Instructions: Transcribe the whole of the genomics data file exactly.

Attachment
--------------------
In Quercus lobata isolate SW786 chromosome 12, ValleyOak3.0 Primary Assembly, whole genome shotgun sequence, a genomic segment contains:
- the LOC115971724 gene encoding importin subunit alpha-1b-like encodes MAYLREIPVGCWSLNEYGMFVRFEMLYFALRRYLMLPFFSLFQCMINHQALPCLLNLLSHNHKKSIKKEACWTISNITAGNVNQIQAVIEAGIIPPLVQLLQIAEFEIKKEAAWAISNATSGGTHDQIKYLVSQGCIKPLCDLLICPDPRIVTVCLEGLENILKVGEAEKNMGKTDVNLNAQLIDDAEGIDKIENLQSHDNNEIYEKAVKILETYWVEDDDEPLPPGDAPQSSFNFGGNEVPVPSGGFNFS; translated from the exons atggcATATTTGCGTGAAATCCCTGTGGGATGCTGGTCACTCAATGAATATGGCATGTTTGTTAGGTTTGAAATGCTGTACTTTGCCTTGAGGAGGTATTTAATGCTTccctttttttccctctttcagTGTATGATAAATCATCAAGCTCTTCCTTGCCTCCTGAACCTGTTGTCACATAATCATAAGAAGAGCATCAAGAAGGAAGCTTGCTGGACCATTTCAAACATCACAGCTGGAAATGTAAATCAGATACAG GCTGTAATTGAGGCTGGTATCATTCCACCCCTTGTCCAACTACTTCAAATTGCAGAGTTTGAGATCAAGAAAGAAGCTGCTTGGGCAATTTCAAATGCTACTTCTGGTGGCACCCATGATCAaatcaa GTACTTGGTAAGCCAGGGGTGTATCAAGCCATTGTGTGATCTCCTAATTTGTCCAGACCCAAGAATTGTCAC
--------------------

In Quercus lobata isolate SW786 chromosome 12, ValleyOak3.0 Primary Assembly, whole genome shotgun sequence, a genomic segment contains:
- the LOC115971724 gene encoding importin subunit alpha-1b-like encodes MAYLREIPVGCWSLNEYGMFVRFEMLYFALRRYLMLPFFSLFQCMINHQALPCLLNLLSHNHKKSIKKEACWTISNITAGNVNQIQAVIEAGIIPPLVQLLQIAEFEIKKEAAWAISNATSGGTHDQIKYLVSQGCIKPLCDLLICPDPRIVTVCLEGLENILKVGEAEKNMGKTDVNLNAQLIDDAEGIDKIENLQSHDNNEIYEKAVKILETYWVEDDDEPLPPGDAPQSSFNFGGNEVPVPSGGFNFS; translated from the exons atggcATATTTGCGTGAAATCCCTGTGGGATGCTGGTCACTCAATGAATATGGCATGTTTGTTAGGTTTGAAATGCTGTACTTTGCCTTGAGGAGGTATTTAATGCTTccctttttttccctctttcagTGTATGATAAATCATCAAGCTCTTCCTTGCCTCCTGAACCTGTTGTCACATAATCATAAGAAGAGCATCAAGAAGGAAGCTTGCTGGACCATTTCAAACATCACAGCTGGAAATGTAAATCAGATACAG GCTGTAATTGAGGCTGGTATCATTCCACCCCTTGTCCAACTACTTCAAATTGCAGAGTTTGAGATCAAGAAAGAAGCTGCTTGGGCAATTTCAAATGCTACTTCTGGTGGCACCCATGATCAaatcaa GTACTTGGTAAGCCAGGGGTGTATCAAGCCATTGTGTGATCTCCTAATTTGTCCAGACCCAAGAATTGTCAC